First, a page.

U.S. Cities Upgrading Public Transit

September 19, 2018
Inside of a subway train
Photo: Unsplash/Sabri Tuzcu

Across the country in cities including Denver, Detroit, Indianapolis, Los Angeles, and Seattle, citizens, policymakers, and transit advocates are working toward better public transportation solutions.

In Denver, the focus is on expanding the city's walkability, while in Phoenix, using autonomous vehicles to take residents to the public transportation is gaining steam. Seattle is using an "all of the above" approach, including new high-capacity light rail and bus lines, expanded cycling options, and the city's Commute Trip Reduction initiative, which has helped reduce the share of weekday trips to the downtown area in private vehicles, Curbed reports.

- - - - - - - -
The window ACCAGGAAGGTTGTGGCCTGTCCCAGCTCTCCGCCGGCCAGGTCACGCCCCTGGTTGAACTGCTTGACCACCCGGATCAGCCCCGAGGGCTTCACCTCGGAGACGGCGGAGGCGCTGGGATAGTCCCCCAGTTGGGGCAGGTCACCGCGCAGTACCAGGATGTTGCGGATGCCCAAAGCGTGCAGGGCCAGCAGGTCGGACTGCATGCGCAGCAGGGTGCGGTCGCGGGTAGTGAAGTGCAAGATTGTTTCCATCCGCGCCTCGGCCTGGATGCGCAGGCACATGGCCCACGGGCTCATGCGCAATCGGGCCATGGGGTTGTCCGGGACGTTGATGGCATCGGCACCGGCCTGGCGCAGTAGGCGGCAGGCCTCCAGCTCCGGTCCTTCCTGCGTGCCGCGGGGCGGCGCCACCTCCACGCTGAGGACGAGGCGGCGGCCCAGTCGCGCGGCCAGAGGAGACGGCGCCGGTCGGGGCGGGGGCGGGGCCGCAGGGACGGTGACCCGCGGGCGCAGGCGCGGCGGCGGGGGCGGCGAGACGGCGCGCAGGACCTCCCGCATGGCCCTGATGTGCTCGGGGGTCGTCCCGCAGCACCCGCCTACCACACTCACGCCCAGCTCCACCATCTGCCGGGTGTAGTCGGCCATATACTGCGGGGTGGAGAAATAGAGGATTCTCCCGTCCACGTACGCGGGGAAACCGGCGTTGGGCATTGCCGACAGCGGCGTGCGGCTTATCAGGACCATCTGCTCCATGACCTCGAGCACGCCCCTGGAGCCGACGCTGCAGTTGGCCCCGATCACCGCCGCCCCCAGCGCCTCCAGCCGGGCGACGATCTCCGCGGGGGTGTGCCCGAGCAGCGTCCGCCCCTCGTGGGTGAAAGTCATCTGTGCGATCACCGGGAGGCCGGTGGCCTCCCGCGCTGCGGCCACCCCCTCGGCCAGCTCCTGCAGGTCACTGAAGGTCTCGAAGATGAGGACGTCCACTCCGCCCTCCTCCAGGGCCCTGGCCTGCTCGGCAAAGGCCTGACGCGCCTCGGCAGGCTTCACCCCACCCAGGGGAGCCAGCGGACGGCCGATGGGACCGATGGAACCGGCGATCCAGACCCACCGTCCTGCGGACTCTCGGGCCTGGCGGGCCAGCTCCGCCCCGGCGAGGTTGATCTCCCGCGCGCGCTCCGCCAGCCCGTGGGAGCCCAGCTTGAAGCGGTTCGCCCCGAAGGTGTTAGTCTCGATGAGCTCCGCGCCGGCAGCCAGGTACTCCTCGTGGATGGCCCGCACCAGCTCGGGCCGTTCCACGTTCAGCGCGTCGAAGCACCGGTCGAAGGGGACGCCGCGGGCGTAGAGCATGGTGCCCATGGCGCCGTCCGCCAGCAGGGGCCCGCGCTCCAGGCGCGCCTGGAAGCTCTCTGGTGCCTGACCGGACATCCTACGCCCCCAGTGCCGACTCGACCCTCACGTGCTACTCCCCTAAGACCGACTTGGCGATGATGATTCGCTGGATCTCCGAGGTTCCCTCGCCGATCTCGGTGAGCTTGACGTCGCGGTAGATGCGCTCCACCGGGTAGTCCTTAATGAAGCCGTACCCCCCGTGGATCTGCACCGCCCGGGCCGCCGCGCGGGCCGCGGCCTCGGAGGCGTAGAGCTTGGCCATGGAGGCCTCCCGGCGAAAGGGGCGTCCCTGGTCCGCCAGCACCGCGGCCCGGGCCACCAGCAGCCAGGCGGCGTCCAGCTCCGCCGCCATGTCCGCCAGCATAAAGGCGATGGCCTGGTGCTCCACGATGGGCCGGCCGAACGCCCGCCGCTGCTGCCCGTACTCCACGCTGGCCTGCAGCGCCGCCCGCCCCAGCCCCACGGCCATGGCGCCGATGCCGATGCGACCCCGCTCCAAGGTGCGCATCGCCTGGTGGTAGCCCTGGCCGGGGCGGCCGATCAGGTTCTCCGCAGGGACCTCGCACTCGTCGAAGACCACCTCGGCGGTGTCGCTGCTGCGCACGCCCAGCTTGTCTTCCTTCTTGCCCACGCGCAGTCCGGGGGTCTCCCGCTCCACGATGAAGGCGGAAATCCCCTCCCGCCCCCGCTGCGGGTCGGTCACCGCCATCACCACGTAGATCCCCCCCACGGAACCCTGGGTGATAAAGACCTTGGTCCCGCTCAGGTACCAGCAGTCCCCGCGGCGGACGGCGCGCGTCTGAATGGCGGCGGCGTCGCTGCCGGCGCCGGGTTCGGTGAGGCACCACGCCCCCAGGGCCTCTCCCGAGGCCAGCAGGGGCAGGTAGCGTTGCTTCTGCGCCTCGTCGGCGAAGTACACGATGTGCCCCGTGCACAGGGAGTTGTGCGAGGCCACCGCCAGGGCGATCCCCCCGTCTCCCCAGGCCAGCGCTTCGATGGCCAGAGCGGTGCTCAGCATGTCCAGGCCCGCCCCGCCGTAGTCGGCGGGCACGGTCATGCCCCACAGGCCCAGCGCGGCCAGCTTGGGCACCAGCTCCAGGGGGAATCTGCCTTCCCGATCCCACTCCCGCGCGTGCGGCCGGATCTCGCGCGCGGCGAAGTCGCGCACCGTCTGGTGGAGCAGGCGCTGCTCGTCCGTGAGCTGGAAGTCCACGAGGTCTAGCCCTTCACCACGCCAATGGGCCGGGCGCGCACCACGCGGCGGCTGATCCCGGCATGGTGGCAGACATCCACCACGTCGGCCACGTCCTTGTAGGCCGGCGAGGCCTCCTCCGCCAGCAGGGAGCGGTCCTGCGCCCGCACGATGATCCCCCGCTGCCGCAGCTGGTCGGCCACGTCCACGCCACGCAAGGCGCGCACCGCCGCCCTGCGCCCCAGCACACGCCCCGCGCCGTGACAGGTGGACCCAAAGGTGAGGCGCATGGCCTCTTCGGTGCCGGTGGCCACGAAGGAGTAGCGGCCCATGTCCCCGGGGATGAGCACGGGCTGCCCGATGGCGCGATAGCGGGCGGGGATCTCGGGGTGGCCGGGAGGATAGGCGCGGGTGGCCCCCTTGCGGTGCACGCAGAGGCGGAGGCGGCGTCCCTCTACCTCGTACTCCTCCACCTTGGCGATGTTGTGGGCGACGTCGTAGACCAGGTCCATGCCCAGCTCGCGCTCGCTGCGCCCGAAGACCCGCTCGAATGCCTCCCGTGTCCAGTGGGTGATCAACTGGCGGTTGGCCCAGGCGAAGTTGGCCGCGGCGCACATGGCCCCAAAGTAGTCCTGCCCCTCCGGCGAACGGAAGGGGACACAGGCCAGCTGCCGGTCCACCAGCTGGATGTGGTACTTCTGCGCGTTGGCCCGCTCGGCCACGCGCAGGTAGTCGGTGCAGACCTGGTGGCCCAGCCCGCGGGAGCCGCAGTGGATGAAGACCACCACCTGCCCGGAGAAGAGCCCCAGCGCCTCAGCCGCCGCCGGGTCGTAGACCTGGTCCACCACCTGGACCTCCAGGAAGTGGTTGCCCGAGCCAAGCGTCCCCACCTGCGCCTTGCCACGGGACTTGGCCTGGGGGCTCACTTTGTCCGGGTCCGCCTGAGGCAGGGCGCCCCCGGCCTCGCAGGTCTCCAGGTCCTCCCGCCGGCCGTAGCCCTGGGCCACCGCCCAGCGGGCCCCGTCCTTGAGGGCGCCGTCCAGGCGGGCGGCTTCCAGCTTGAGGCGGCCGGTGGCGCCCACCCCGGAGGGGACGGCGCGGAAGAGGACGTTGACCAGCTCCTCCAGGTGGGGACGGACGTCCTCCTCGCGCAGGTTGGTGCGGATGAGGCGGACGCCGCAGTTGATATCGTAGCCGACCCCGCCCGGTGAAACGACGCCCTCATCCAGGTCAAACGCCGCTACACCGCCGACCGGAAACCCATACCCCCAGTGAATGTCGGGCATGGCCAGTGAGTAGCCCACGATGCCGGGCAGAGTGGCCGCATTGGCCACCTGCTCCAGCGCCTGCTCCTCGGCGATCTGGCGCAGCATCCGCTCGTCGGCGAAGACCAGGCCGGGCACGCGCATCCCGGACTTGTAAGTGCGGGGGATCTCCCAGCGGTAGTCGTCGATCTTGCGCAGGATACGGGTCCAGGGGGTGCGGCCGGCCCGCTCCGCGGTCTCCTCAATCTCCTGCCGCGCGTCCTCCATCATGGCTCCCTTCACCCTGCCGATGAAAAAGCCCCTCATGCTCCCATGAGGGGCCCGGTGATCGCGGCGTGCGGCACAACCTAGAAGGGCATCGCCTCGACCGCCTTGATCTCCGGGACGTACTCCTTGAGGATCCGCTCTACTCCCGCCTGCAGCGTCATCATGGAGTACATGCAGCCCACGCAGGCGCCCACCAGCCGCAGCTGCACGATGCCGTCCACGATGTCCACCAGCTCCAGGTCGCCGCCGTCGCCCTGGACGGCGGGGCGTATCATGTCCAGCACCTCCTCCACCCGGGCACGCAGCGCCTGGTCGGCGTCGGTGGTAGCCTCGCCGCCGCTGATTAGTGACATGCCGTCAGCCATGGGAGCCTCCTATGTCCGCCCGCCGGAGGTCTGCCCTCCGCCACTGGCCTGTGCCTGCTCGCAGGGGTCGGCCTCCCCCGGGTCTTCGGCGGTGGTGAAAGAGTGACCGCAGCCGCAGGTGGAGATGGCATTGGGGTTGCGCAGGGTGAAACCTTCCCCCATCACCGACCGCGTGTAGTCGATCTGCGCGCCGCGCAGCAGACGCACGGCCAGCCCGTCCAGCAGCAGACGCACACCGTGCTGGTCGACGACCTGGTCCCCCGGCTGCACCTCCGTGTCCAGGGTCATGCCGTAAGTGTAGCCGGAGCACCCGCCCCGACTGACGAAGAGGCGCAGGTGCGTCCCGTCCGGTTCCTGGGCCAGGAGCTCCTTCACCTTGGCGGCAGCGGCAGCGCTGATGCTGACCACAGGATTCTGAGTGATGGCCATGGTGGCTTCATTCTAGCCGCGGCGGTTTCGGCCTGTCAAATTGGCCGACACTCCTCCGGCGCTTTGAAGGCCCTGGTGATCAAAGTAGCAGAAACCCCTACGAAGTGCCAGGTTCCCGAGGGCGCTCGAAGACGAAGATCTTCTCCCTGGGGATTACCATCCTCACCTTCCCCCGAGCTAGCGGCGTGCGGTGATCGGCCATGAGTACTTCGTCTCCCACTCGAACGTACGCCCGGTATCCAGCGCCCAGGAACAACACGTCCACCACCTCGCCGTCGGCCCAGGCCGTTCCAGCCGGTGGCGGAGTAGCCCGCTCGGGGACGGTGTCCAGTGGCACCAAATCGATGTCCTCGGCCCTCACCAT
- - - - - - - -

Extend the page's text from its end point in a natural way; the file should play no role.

Curbed spoke with transit experts from the National Association of City Transportation Officials (NACTO), Overhead Wire, Smart Growth America, the Eno Center for Transportation, and the National Resource Defense Council, asking them to identify U.S. cities with progressive transit plans or intriguing proposals to solve difficult issues. None of these cities has devised the perfect transit system—and some of these ideas haven’t even been realized yet—but, taken together, they show different means to make transit more effective.

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